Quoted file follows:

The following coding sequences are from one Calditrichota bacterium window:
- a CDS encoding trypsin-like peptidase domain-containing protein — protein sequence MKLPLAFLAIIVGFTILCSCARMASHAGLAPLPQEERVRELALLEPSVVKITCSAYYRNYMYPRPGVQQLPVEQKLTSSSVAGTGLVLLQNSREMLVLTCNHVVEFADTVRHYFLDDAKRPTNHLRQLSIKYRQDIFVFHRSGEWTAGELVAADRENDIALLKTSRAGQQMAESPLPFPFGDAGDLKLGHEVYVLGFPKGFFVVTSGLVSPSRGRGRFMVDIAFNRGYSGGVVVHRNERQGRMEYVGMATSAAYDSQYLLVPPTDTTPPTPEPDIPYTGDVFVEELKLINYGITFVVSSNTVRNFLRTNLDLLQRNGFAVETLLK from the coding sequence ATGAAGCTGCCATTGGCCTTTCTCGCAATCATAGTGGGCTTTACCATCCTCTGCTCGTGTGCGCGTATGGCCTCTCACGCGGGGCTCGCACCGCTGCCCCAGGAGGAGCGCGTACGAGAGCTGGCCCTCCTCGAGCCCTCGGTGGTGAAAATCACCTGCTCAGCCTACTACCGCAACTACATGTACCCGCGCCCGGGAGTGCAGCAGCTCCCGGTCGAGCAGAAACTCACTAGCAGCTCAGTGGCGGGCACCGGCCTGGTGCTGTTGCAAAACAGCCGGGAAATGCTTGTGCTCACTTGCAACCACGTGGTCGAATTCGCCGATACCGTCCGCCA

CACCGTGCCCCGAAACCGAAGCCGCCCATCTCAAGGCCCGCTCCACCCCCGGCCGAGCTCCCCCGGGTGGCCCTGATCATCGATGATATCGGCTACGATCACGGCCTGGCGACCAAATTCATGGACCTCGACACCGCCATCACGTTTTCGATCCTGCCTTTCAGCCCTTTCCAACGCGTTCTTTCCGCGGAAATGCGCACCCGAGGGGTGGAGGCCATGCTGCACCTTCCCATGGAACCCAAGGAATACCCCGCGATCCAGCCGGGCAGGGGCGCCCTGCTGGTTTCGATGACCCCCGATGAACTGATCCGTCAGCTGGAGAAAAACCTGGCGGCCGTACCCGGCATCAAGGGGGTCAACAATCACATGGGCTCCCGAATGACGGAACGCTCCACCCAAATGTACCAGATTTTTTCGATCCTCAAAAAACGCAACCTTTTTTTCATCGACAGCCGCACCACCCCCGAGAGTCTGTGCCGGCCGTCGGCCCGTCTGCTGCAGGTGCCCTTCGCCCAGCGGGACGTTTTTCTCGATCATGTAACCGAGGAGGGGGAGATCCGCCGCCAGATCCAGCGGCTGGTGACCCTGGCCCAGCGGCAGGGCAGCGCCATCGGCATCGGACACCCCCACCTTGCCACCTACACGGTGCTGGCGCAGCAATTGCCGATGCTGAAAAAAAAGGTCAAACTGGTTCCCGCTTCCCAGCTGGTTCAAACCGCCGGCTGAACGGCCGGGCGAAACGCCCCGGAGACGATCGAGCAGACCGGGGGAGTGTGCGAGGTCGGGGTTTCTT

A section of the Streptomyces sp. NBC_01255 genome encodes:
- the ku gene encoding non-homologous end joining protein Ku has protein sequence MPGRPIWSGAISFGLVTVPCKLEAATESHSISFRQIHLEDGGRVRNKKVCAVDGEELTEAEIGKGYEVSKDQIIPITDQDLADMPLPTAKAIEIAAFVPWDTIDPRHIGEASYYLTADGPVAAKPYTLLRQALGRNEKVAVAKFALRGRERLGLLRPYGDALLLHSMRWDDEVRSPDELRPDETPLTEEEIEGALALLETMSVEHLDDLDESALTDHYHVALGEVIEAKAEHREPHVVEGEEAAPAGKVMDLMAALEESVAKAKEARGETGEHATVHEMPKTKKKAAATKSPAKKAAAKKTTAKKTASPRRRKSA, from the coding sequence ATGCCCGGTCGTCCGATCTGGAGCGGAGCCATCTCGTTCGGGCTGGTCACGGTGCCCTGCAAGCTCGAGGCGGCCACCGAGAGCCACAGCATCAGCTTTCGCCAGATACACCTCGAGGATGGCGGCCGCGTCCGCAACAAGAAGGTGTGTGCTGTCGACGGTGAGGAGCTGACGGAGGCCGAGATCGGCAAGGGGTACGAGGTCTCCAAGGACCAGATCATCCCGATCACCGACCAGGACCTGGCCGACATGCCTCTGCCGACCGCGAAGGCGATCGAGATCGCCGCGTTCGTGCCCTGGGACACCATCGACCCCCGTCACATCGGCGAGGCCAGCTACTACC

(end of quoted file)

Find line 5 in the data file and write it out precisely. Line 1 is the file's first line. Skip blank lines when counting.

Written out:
- the ku gene encoding non-homologous end joining protein Ku has protein sequence MPGRPIWSGAISFGLVTVPCKLEAATESHSISFRQIHLEDGGRVRNKKVCAVDGEELTEAEIGKGYEVSKDQIIPITDQDLADMPLPTAKAIEIAAFVPWDTIDPRHIGEASYYLTADGPVAAKPYTLLRQALGRNEKVAVAKFALRGRERLGLLRPYGDALLLHSMRWDDEVRSPDELRPDETPLTEEEIEGALALLETMSVEHLDDLDESALTDHYHVALGEVIEAKAEHREPHVVEGEEAAPAGKVMDLMAALEESVAKAKEARGETGEHATVHEMPKTKKKAAATKSPAKKAAAKKTTAKKTASPRRRKSA, from the coding sequence ATGCCCGGTCGTCCGATCTGGAGCGGAGCCATCTCGTTCGGGCTGGTCACGGTGCCCTGCAAGCTCGAGGCGGCCACCGAGAGCCACAGCATCAGCTTTCGCCAGATACACCTCGAGGATGGCGGCCGCGTCCGCAACAAGAAGGTGTGTGCTGTCGACGGTGAGGAGCTGACGGAGGCCGAGATCGGCAAGGGGTACGAGGTCTCCAAGGACCAGATCATCCCGATCACCGACCAGGACCTGGCCGACATGCCTCTGCCGACCGCGAAGGCGATCGAGATCGCCGCGTTCGTGCCCTGGGACACCATCGACCCCCGTCACATCGGCGAGGCCAGCTACTACC